3 Faster, Cheaper Alternatives to Probate
In California, when a loved one dies with or without a will, or with assets left outside of a trust, the family may need to open a formal probate proceeding with the court. However, depending on the circumstances, a full probate may not be the only option. Here are three cheaper, faster alternatives to probate: a Small Estate Affidavit, a Spousal Property Petition, and a Petition under Probate Code Section 850 (aka Heggstad Petition). These alternatives may offer a cheaper and faster way to close the estate than a full probate proceeding if they match your needs.
Probate Alternative #1: Small Estate Affidavit
Small estates can often avoid probate with a Small Estate Affidavit. What’s considered a “small estate” in California? In 2021, a small estate is defined as:
- An estate that includes less than $166,250 in personal and real property OR
- An estate that includes only real property worth less than $55,425.
If the estate contains no real property and the whole value of the personal property (including cash assets) is under the $166,250 threshold, then the estate’s personal representative can use a Small Estate Affidavit to claim the property without a court proceeding. If the estate does include real property, then the personal representative will need to file a Small Estate Affidavit with the Probate Court and attend a hearing for court approval of the Small Estate Affidavit.
Assets can be distributed under a Small Estate Affidavit after 40 days have passed since the decedent’s passing. Compare that with waiting 9-18 months of waiting required in an average California probate before assets can be distributed!
Besides being faster, Small Estate Affidavits also cost less than probate. Costs include a $45 filing fee; a probate referee fee of .1% of the appraised value of the assets; and an attorney fee of around $500-$1,000.
Probate Alternative #2: Spousal Property Petition
After one spouse dies, a California Probate Code 13650 Spousal Property Petition can sometimes help the surviving spouse clear title to any assets that were titled in the decedent’s name alone, (and not in joint tenancy). It can also clear title to real property that was held as community property but without the key phrase “with right of survivorship”.
In general, this petition will:
- Describe any property already passing to the surviving spouse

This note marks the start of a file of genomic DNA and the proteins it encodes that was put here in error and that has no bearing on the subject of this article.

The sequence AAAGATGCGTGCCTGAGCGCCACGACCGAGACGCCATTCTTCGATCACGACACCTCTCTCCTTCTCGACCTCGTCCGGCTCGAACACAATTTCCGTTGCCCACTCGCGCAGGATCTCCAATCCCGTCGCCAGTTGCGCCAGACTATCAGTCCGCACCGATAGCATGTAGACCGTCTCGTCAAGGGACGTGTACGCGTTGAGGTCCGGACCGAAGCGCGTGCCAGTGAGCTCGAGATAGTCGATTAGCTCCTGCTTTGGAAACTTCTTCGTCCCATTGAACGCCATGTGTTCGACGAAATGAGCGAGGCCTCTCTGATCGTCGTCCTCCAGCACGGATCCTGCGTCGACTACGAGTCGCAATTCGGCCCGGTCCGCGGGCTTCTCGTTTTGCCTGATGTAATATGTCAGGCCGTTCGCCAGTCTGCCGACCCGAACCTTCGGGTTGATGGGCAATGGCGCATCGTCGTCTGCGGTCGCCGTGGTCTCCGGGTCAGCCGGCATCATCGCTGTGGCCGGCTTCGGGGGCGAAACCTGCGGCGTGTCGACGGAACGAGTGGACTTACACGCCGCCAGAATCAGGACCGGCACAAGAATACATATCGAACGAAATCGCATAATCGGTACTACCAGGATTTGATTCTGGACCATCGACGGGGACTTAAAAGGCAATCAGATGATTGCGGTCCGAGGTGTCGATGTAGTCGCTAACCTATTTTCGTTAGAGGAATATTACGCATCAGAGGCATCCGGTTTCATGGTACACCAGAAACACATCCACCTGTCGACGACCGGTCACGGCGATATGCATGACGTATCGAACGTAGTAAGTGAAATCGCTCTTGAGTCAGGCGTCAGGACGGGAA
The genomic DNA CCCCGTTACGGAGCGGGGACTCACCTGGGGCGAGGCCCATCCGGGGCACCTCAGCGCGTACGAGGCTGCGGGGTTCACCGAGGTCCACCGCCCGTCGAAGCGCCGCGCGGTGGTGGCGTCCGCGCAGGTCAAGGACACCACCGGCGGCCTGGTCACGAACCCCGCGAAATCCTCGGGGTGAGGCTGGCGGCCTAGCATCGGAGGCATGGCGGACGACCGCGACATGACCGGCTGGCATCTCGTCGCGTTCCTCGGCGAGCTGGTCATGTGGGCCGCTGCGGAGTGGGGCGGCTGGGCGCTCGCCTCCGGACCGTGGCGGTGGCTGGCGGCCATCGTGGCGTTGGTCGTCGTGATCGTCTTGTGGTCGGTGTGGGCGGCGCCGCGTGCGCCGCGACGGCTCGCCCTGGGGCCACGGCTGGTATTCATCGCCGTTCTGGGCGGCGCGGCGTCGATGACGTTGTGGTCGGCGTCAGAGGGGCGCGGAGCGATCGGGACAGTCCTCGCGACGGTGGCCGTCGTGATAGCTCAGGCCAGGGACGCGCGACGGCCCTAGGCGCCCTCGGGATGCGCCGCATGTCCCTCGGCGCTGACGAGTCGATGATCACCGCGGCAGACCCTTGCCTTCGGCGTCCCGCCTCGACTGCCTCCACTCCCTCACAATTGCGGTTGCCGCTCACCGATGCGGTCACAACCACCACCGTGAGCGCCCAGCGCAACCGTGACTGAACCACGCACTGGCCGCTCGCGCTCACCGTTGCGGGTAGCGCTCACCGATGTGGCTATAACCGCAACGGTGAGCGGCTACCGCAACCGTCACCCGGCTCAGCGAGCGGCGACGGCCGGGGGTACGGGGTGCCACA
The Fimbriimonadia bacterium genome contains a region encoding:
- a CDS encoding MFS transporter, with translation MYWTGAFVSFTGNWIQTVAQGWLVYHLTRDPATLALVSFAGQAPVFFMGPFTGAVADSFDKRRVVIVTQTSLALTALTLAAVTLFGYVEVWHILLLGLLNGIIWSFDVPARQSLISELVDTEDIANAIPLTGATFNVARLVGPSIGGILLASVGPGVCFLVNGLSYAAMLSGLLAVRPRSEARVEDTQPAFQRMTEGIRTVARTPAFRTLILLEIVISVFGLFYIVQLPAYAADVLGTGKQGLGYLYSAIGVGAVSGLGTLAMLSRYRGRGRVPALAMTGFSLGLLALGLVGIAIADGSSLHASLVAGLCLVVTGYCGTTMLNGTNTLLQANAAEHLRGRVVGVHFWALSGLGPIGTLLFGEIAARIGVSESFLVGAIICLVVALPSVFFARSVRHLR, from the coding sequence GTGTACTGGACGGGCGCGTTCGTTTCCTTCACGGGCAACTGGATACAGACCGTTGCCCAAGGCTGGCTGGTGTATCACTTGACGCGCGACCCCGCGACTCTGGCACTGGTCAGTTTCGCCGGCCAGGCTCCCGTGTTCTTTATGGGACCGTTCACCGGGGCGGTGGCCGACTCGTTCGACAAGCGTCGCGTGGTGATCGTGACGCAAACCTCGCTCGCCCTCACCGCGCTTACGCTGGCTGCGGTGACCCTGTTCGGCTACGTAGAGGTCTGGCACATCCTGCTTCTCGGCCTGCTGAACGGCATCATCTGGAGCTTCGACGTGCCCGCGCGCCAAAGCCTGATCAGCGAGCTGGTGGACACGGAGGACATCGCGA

- Propose that the assets in question also pass to the surviving spouse as community property
- Lay out facts supporting this proposition
- Identify heirs who are entitled to notice
- Provide a copy of any written agreement between the spouses pertaining to the property
- Provide a copy of the will (if any)
A Spousal Property Petition can be used for:
- Both community and separate property
- Both decedents who created a will and those who didn’t
- The whole estate or only part
Cost varies based on the amount of work and number of heirs. An average spousal property petition runs around $2,000 plus the court filing fee ($435 in 2021).
Probate Alternative #3: 850 Petition (aka Heggstad Petition)
A Probate Code 850 Petition offers a third alternative to a full probate court proceeding when a decedent failed to properly transfer a sizable asset into a trust, like real property or a bank or investment account. This petition is also known as a Heggstad Petition, named after the landmark 1993 case Estate of Heggstad.
In this case, Halvard L. Heggstad had neglected to transfer his part ownership in a piece of real estate into his revocable living trust. He did, however, list the property on his trust’s Schedule A. The court found that the decedent showed sufficient intent to include this property in his trust. The judge ruled that the property should be included in the trust estate and not go to the decedent’s wife (who he had married shortly before his death).
Today, if a large asset is left outside of a trust, an experienced probate attorney may be able to file a Heggstad petition with the local probate court and request that the asset be included in the trust estate. If the court grants the petition, you’ll save significant time and money compared with a full-blown probate proceeding. The cost for a Heggstad petition includes a filing fee ($435 in 2021) plus around $2,500-4,000 in attorney’s fees.
Finding the best strategy for your unique circumstances requires knowledge of the law and experience working with the probate court. We recommend seeking legal counsel from a skilled probate lawyer who can guide you to the best fit for your personal situation.
Law Offices of Daniel A. Hunt
The Law Offices of Daniel A. Hunt is a California law firm specializing in Estate Planning; Trust Administration & Litigation; Probate; and Conservatorships. We've helped over 10,000 clients find peace of mind. We serve clients throughout the greater Sacramento region and the state of California.